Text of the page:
The Secret to Speeding Up Your Tennis Serve

July 16, 2015  /  02:15 PM

Lobbing a serve slowly over the net won't cut it in today's competitive tennis landscape. Moves done off the court could be the key to sending the ball sailing more swiftly, research shows.

For a recent study in the Journal of Sports Science and Medicine, young tennis players did an hour-long conditioning program with resistance bands and light weights (like TheraBand Soft Weights) three days per week. At the end of six weeks, their serve speed increased 5 percent with no sacrifice in accuracy. Plus, they gained shoulder flexibility, potentially reducing their risk of injury.

In another study, collegiate players boosted their balls’ peak speed by 6 percent and average speed by nearly 8 percent after a four-week program incorporating elastic bands.

Pro tennis players count elastic resistance bands like the Thera-Band CLX among their most valuable training tools. Add them to your gear bag for an edge over your opponents.

  • step 1
    Begin by placing your foot in the middle Easy Grip Loop of your CLX, then stand in a staggered stance with that foot in front.
  • step 2
    Wrap the last Easy Grip around the upper arm on the opposite site and grasp the other end in the same hand.
  • step 3

    Lift your hand upward and outward as if you were cocking your shoulder to throw a ball.

    <p>Lift your hand upward and outward as if you were cocking your shoulder to throw a ball.</p>
  • step 4
    Slowly allow your throwing arm to come down across your body as if you were throwing a ball, then repeat.

Dr. Phil Page


Phil Page PhD, PT, ATC, CSCS, FACSM, LAT is a licensed physical therapist, athletic trainer, and certified strength & conditioning specialist. He graduated from LSU in physical therapy and received his master’s degree in exercise physiology from Mississippi State University, as well as a doctorate in Kinesiology from LSU. He has been involved in rehabilitation and sports medicine for over 25 years. Dr. Page was recently named a Fellow of the American College of Sports Medicine. He is currently the Global Director of Clinical Education and Research for Performance Health, manufacturer of TheraBand, Biofreeze & Cramer products. His duties include maintaining the Thera-Band Academy website, directing the international educational programs and managing product research around the world. Dr. Page is also an instructor in the Athletic Training curriculum at Louisiana State University and a Clinical Instructor of Orthopedics for Tulane Medical School in New Orleans.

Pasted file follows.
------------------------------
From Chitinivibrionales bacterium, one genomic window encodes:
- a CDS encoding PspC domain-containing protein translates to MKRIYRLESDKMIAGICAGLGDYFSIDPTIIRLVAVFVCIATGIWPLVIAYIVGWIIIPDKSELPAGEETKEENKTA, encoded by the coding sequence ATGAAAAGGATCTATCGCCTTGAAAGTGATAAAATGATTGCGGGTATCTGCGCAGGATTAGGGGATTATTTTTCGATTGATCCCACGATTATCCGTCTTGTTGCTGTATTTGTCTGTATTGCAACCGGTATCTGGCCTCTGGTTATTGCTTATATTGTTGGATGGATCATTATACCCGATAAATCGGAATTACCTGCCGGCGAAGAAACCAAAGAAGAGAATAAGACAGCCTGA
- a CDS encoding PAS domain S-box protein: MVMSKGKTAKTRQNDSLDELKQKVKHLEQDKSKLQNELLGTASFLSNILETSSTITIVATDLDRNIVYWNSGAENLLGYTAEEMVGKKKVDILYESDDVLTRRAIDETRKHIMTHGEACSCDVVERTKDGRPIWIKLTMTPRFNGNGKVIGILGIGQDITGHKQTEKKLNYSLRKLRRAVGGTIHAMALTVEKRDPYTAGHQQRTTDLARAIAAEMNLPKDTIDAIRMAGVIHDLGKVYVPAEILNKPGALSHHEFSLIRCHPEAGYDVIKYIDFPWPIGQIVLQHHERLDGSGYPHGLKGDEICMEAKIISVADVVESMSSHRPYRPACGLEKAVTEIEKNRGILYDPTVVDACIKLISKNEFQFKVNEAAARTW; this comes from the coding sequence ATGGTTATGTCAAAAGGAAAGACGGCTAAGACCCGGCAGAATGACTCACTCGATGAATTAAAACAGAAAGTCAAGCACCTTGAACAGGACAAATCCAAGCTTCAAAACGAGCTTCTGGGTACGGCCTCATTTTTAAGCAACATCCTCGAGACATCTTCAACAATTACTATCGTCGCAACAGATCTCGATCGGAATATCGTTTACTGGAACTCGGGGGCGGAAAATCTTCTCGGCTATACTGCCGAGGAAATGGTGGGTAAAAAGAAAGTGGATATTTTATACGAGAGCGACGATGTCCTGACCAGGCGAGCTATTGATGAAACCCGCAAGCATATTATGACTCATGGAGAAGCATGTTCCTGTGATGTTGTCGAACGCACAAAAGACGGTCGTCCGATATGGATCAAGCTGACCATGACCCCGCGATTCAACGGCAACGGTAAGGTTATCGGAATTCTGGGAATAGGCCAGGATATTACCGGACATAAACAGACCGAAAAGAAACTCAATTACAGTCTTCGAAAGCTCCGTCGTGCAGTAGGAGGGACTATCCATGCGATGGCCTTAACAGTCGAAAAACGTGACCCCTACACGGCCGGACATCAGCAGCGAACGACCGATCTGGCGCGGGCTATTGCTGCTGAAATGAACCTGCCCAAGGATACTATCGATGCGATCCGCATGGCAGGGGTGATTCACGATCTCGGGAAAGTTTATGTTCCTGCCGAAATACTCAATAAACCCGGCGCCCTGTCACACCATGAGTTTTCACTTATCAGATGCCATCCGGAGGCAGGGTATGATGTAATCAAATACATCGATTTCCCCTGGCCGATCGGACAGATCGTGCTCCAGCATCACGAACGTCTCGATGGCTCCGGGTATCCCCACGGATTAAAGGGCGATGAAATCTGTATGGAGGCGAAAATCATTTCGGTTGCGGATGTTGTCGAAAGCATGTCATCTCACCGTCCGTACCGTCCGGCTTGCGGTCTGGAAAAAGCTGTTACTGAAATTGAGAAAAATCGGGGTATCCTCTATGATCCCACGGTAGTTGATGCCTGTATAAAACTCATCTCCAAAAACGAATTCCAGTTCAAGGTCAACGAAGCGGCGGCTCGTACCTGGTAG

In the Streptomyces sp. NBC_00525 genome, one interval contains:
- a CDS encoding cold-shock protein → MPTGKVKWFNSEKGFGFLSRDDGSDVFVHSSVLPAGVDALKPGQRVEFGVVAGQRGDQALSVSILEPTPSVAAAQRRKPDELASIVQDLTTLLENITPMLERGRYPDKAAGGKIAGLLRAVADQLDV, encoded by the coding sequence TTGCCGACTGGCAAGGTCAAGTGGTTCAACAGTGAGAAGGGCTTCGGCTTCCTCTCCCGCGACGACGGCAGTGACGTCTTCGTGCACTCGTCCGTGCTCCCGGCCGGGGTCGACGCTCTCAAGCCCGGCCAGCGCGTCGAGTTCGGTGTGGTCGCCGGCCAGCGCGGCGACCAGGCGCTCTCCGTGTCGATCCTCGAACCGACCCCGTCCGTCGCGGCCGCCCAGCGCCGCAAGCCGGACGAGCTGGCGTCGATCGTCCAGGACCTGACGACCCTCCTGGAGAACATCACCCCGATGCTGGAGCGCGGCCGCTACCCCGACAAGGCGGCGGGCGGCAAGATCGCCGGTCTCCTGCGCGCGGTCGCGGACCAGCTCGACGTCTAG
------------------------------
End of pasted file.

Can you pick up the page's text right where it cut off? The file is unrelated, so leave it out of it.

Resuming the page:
Dr. Page’s clinical and research interests include the role of muscle imbalance in musculoskeletal pain, and promoting physical activity for health-related physical fitness, particularly for chronic disease management. He is a member of educational committee for the “Exericse is Medicine” initiative for the ACSM. He is on the editorial board of the International Journal of Sports Physical Therapy and serves as a member of several national advisory boards. Dr. Page is on the scientific review committees for the APTA and ACSM. He regularly reviews grants and article submissions for several professional journals.


Dr. Page lectures extensively and provides workshops on a variety of topics around the world, including the Janda Approach to Muscle Imbalance. He was  awarded the Lifetime Excellence in Education Award by the Sports Physical Therapy Section of the APTA. He has presented over 100 international lectures and workshops on exercise and rehabilitation topics, and has over 50 publications including 3 books; most recently publishing Assessment and Treatment of Muscle Imbalance: The Janda Approach. He has worked with the athletic programs at LSU, Tulane, the New Orleans Saints and Seattle Seahawks, as well as the United States Olympic Track and Field Trials. He lives with his wife and 4 children in Baton Rouge, Louisiana.